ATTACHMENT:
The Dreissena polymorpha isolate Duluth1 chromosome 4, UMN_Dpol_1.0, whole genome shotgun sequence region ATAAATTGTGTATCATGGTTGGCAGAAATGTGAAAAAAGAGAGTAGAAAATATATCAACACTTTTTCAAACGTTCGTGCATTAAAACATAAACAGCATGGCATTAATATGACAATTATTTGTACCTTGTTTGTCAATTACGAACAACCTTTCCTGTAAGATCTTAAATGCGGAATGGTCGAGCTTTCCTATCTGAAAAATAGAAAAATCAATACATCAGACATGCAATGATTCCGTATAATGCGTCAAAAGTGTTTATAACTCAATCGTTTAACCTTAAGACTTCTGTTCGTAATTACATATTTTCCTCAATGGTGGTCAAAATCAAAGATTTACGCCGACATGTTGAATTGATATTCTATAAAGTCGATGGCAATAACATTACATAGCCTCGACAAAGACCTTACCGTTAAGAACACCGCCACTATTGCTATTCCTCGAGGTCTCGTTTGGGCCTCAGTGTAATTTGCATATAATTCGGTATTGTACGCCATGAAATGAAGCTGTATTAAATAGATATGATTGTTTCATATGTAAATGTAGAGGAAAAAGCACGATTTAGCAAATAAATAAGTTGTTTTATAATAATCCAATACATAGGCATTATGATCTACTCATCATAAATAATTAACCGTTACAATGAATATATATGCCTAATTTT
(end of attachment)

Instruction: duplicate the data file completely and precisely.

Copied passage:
The Dreissena polymorpha isolate Duluth1 chromosome 4, UMN_Dpol_1.0, whole genome shotgun sequence region ATAAATTGTGTATCATGGTTGGCAGAAATGTGAAAAAAGAGAGTAGAAAATATATCAACACTTTTTCAAACGTTCGTGCATTAAAACATAAACAGCATGGCATTAATATGACAATTATTTGTACCTTGTTTGTCAATTACGAACAACCTTTCCTGTAAGATCTTAAATGCGGAATGGTCGAGCTTTCCTATCTGAAAAATAGAAAAATCAATACATCAGACATGCAATGATTCCGTATAATGCGTCAAAAGTGTTTATAACTCAATCGTTTAACCTTAAGACTTCTGTTCGTAATTACATATTTTCCTCAATGGTGGTCAAAATCAAAGATTTACGCCGACATGTTGAATTGATATTCTATAAAGTCGATGGCAATAACATTACATAGCCTCGACAAAGACCTTACCGTTAAGAACACCGCCACTATTGCTATTCCTCGAGGTCTCGTTTGGGCCTCAGTGTAATTTGCATATAATTCGGTATTGTACGCCATGAAATGAAGCTGTATTAAATAGATATGATTGTTTCATATGTAAATGTAGAGGAAAAAGCACGATTTAGCAAATAAATAAGTTGTTTTATAATAATCCAATACATAGGCATTATGATCTACTCATCATAAATAATTAACCGTTACAATGAATATATATGCCTAATTTT